Although General Motors (GM) might prefer to test its Chevy Volt batteries over a ten-year period, the giant automaker says it’s ready and able to do the next best thing. Its newly-opened battery lab, said to be “the largest and most technologically advanced battery lab in the United States,” could enable GM to do the kind of accelerated testing that it will need to get the Volt out the door for its planned 2010 rollout.
Equipped with 160 test channels and 42 thermal chambers, the lab, which opened last week, is intended to duplicate extreme real-world driving patterns, hot and cold temperatures and calendar life.
Since the beginning of the Volt program, GM engineers have been concerned about whether the car’s short development schedule will allow them to do the kind long-term testing in everyday conditions that they’d like to do on the Volt’s lithium-ion battery pack.
“The big risks we have to overcome if we expect to see widespread implementation are quality, reliability, and durability,” said Mark Verbrugge of General Motors in an interview with Design News in 2008. “We’d like to get at least three to four years (of testing) on these batteries.”
GM hopes the new lab will enable its engineers to put the new battery packs through their paces on the short time schedule. The 33,000-square-foot lab will be used by more than a thousand engineers working on advanced batteries. It will include a thermal shaker table for structural integrity testing, a battery tear-down area for failure analysis, and an integrated test automation system.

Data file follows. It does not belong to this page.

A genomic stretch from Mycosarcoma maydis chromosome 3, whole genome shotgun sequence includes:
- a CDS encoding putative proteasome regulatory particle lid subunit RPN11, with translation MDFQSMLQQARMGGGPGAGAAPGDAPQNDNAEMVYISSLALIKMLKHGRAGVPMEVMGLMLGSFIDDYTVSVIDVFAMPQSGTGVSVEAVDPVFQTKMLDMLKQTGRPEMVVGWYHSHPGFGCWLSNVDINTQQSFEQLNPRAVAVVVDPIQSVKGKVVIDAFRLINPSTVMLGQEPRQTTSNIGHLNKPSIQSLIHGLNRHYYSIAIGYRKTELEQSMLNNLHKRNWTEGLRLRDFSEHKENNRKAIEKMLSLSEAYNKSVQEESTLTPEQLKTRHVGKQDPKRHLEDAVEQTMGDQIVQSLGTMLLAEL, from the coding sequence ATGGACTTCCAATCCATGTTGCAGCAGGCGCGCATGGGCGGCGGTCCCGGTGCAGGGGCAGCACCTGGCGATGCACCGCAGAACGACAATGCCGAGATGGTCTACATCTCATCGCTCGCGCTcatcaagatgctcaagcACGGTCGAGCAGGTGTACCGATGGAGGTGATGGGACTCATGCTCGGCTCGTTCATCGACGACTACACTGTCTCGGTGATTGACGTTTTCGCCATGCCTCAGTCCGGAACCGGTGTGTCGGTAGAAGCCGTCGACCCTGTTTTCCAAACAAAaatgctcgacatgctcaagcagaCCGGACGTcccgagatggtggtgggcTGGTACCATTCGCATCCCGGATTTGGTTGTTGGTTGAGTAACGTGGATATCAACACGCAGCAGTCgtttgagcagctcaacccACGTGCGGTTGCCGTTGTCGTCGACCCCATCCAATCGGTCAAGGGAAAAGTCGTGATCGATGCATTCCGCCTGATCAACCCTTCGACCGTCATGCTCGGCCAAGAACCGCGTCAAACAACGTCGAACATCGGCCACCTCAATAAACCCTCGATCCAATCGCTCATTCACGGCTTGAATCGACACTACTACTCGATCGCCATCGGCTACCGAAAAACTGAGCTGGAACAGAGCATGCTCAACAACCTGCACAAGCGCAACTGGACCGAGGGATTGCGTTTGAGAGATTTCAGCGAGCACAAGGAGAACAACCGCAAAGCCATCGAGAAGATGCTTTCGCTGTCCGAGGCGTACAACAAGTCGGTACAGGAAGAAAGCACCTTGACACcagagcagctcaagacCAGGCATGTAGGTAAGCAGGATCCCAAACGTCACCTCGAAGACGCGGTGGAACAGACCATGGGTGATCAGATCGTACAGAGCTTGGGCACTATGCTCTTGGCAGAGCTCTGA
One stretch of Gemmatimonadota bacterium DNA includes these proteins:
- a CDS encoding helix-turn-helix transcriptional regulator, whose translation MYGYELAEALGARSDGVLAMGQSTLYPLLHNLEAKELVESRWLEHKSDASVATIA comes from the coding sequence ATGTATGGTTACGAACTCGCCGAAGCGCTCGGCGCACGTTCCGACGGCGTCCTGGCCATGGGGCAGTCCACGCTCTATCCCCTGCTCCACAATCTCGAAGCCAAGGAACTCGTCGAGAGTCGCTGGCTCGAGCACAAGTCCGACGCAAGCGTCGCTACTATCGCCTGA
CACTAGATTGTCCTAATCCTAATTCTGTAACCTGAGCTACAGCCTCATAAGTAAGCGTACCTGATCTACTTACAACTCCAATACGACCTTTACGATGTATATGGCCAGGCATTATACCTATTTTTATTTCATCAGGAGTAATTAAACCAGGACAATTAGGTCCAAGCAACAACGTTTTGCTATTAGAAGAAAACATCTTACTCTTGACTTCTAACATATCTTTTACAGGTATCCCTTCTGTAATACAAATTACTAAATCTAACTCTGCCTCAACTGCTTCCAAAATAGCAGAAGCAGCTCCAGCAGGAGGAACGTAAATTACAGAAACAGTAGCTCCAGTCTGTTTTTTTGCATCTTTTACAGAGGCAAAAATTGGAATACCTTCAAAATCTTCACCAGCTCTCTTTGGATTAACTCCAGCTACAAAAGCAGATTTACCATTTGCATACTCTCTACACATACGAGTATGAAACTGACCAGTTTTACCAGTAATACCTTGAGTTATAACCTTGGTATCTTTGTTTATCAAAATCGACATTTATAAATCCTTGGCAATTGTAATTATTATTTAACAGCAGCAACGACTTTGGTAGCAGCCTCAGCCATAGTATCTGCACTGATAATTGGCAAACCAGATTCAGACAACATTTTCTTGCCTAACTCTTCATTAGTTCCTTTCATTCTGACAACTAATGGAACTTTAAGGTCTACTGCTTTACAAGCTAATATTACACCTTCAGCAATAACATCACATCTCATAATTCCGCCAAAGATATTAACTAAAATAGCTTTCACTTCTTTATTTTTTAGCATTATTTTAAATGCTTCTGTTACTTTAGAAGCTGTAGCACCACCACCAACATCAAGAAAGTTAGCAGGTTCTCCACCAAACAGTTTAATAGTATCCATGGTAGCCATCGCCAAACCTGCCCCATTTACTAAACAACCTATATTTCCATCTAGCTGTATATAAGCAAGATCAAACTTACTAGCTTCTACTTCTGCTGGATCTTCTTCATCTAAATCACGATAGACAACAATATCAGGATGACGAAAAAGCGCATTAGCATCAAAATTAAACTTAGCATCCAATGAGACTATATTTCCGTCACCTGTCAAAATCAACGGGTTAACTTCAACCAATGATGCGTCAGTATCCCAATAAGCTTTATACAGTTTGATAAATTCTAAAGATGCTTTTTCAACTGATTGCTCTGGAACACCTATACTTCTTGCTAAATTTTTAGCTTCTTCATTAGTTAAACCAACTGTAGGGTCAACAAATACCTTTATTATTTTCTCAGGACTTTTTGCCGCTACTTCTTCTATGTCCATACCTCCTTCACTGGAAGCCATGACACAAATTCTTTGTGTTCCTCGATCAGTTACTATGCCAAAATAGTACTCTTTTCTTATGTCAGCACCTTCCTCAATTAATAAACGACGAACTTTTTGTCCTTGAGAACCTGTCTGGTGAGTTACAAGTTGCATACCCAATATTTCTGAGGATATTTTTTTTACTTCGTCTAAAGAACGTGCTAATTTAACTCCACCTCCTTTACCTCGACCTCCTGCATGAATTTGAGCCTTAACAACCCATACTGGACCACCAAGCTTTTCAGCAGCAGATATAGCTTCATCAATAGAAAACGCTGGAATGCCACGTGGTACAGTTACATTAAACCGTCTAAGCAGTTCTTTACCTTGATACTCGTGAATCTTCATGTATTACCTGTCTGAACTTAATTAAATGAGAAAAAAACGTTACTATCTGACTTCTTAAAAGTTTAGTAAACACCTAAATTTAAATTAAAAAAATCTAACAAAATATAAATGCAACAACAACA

The question remains whether the accelerated testing in the lab will give GM engineers the information they need.
“People try to take the results of accelerated testing and extrapolate them to a much longer lifetime under normal use,” said Elton Cairns, the head of Lawrence Berkeley National Laboratory’s Electrochemical Technology Group, in an interview with Design News earlier in 2009. “But unless the failure mechanisms are the same in both kinds of testing, you don’t really know how to extrapolate those results to real-world time. That’s the big pitfall. You can’t afford not to do stress testing. But on the other hand, it’s not very clear how you should interpret the results.”